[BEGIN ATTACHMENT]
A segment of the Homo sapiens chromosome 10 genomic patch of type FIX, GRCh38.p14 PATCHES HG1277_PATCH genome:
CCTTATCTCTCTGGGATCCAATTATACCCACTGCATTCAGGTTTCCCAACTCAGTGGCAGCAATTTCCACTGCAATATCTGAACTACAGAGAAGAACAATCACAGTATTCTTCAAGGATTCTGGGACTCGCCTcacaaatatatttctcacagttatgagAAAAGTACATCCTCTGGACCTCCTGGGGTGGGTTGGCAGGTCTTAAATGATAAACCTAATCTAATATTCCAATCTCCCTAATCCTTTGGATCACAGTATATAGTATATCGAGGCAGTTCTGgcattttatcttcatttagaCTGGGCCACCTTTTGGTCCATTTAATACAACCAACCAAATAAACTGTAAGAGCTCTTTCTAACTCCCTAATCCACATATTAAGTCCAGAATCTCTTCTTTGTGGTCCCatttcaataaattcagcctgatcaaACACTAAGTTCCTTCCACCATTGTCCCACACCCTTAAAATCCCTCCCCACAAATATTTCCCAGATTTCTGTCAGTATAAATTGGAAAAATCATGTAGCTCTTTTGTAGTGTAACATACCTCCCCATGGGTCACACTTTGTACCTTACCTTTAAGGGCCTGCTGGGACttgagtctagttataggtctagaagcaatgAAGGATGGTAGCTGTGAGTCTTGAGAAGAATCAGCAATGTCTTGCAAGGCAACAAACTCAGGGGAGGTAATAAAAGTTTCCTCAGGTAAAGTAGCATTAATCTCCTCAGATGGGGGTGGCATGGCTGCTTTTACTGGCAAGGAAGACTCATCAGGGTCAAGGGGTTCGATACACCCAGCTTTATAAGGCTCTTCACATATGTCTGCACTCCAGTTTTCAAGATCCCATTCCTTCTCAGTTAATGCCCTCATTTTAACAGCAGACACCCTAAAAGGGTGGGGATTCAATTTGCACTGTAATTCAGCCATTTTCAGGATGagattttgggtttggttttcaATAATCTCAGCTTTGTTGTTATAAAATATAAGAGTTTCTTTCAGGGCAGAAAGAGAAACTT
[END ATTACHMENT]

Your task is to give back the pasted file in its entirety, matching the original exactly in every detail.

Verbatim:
A segment of the Homo sapiens chromosome 10 genomic patch of type FIX, GRCh38.p14 PATCHES HG1277_PATCH genome:
CCTTATCTCTCTGGGATCCAATTATACCCACTGCATTCAGGTTTCCCAACTCAGTGGCAGCAATTTCCACTGCAATATCTGAACTACAGAGAAGAACAATCACAGTATTCTTCAAGGATTCTGGGACTCGCCTcacaaatatatttctcacagttatgagAAAAGTACATCCTCTGGACCTCCTGGGGTGGGTTGGCAGGTCTTAAATGATAAACCTAATCTAATATTCCAATCTCCCTAATCCTTTGGATCACAGTATATAGTATATCGAGGCAGTTCTGgcattttatcttcatttagaCTGGGCCACCTTTTGGTCCATTTAATACAACCAACCAAATAAACTGTAAGAGCTCTTTCTAACTCCCTAATCCACATATTAAGTCCAGAATCTCTTCTTTGTGGTCCCatttcaataaattcagcctgatcaaACACTAAGTTCCTTCCACCATTGTCCCACACCCTTAAAATCCCTCCCCACAAATATTTCCCAGATTTCTGTCAGTATAAATTGGAAAAATCATGTAGCTCTTTTGTAGTGTAACATACCTCCCCATGGGTCACACTTTGTACCTTACCTTTAAGGGCCTGCTGGGACttgagtctagttataggtctagaagcaatgAAGGATGGTAGCTGTGAGTCTTGAGAAGAATCAGCAATGTCTTGCAAGGCAACAAACTCAGGGGAGGTAATAAAAGTTTCCTCAGGTAAAGTAGCATTAATCTCCTCAGATGGGGGTGGCATGGCTGCTTTTACTGGCAAGGAAGACTCATCAGGGTCAAGGGGTTCGATACACCCAGCTTTATAAGGCTCTTCACATATGTCTGCACTCCAGTTTTCAAGATCCCATTCCTTCTCAGTTAATGCCCTCATTTTAACAGCAGACACCCTAAAAGGGTGGGGATTCAATTTGCACTGTAATTCAGCCATTTTCAGGATGagattttgggtttggttttcaATAATCTCAGCTTTGTTGTTATAAAATATAAGAGTTTCTTTCAGGGCAGAAAGAGAAACTT